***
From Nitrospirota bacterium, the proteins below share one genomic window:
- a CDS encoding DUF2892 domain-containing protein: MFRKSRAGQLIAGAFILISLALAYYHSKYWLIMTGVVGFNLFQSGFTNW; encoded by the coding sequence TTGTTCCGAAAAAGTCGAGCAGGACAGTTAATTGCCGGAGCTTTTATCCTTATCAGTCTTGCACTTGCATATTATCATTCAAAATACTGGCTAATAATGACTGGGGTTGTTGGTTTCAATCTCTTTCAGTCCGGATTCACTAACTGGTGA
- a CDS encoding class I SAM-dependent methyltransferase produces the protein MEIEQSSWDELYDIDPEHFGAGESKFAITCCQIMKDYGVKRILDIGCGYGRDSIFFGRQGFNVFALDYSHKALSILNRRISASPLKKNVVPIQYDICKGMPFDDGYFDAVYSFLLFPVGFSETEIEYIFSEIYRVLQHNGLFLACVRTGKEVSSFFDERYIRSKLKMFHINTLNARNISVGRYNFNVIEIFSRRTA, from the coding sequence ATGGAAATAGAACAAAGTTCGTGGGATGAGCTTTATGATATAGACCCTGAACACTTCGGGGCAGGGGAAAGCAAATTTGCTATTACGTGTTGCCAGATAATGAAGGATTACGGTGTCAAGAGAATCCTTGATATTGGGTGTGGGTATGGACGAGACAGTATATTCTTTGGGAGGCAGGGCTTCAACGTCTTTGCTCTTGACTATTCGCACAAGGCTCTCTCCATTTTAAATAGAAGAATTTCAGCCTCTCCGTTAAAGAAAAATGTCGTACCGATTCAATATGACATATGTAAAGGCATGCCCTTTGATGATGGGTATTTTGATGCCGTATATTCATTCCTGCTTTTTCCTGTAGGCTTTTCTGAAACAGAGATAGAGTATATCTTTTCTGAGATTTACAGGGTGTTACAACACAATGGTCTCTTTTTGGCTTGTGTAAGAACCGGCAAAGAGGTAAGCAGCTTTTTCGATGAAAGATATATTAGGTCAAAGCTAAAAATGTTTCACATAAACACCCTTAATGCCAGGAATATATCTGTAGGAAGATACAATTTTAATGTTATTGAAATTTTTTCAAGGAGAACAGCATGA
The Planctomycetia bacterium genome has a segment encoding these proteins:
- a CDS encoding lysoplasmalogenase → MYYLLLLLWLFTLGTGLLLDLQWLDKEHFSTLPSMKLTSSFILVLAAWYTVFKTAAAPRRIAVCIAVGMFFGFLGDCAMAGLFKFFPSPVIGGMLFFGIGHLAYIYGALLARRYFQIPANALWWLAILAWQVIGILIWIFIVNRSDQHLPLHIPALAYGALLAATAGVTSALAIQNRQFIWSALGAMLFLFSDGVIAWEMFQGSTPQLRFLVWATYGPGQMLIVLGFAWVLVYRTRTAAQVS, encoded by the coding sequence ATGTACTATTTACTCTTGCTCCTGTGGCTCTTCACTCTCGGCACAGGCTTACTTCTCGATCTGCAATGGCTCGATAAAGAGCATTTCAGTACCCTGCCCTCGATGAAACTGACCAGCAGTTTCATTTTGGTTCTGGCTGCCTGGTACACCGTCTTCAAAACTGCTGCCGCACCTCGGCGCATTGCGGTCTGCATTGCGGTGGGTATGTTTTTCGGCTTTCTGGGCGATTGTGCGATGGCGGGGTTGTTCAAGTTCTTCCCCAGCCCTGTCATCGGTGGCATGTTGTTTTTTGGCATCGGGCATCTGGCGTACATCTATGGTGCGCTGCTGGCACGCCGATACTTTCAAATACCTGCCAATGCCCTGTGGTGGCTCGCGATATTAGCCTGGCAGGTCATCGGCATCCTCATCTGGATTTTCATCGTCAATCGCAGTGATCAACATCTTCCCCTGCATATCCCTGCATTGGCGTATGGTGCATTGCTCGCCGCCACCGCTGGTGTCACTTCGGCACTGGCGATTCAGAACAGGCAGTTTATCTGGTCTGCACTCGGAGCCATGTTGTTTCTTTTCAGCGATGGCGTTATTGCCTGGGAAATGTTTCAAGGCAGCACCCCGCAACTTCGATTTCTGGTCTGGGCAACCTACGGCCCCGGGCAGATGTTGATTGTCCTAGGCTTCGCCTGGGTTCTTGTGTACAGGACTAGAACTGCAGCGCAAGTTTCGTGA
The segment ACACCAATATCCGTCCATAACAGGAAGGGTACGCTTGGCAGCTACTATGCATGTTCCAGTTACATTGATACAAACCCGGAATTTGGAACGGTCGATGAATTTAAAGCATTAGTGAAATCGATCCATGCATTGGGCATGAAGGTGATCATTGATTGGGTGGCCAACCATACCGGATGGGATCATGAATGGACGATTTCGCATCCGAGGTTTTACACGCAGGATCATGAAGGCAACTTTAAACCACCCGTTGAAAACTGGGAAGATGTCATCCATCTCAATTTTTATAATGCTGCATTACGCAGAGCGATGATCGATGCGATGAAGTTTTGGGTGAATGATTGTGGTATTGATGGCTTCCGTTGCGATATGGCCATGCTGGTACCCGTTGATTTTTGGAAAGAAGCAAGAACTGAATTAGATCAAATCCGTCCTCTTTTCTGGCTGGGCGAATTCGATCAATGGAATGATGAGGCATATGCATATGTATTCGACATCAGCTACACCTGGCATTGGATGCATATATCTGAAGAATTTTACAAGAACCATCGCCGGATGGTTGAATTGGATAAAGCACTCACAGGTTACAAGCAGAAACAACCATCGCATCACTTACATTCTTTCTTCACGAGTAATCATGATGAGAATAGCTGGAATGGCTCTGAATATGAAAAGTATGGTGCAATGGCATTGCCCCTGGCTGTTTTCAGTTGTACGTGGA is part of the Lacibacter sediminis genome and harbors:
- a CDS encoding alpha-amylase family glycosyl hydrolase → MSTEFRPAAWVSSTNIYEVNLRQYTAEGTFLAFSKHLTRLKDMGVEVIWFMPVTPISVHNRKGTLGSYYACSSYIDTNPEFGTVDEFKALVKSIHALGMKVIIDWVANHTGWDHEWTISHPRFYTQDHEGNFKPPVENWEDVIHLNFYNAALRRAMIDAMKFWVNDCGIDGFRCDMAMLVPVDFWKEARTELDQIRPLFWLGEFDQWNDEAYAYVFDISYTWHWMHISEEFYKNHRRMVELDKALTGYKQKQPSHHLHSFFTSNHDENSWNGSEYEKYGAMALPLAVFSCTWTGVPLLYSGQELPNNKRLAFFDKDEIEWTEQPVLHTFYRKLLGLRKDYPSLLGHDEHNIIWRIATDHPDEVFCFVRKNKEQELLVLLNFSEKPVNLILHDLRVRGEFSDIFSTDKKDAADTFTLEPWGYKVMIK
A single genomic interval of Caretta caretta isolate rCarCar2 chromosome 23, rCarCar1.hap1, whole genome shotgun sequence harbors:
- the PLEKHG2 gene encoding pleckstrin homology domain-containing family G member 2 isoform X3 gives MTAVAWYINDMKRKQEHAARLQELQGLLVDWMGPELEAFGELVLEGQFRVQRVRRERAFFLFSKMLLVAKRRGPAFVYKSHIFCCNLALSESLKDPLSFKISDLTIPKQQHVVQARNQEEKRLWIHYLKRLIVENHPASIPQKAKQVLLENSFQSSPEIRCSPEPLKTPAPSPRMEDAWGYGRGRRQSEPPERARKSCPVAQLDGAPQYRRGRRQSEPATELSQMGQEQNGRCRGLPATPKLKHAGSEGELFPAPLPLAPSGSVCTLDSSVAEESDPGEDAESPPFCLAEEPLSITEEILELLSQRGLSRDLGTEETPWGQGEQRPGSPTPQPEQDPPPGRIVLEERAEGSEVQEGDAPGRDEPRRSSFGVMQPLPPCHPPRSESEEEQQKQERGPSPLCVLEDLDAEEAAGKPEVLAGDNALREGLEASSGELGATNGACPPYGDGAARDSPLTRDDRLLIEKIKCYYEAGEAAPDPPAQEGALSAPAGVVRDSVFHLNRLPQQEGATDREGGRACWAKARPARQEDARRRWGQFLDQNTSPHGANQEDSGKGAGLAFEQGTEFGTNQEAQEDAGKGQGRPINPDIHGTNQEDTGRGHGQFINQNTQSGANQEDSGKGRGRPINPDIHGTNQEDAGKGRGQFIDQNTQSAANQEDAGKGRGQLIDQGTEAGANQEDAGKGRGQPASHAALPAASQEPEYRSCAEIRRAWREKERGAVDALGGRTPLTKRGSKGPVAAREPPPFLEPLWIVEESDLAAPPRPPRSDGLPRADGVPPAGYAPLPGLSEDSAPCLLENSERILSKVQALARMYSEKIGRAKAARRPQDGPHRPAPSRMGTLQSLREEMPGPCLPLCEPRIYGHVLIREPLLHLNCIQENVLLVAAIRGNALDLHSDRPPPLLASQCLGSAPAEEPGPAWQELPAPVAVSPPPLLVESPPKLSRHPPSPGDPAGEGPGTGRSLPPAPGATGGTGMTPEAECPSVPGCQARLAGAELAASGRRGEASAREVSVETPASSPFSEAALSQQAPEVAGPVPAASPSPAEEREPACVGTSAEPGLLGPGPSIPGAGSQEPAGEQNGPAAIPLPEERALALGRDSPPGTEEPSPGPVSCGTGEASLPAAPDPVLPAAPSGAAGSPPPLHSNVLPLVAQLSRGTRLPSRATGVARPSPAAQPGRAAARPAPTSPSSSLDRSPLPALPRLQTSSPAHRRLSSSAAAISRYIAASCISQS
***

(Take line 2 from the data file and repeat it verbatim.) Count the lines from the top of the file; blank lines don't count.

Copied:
- a CDS encoding DUF2892 domain-containing protein: MFRKSRAGQLIAGAFILISLALAYYHSKYWLIMTGVVGFNLFQSGFTNW; encoded by the coding sequence TTGTTCCGAAAAAGTCGAGCAGGACAGTTAATTGCCGGAGCTTTTATCCTTATCAGTCTTGCACTTGCATATTATCATTCAAAATACTGGCTAATAATGACTGGGGTTGTTGGTTTCAATCTCTTTCAGTCCGGATTCACTAACTGGTGA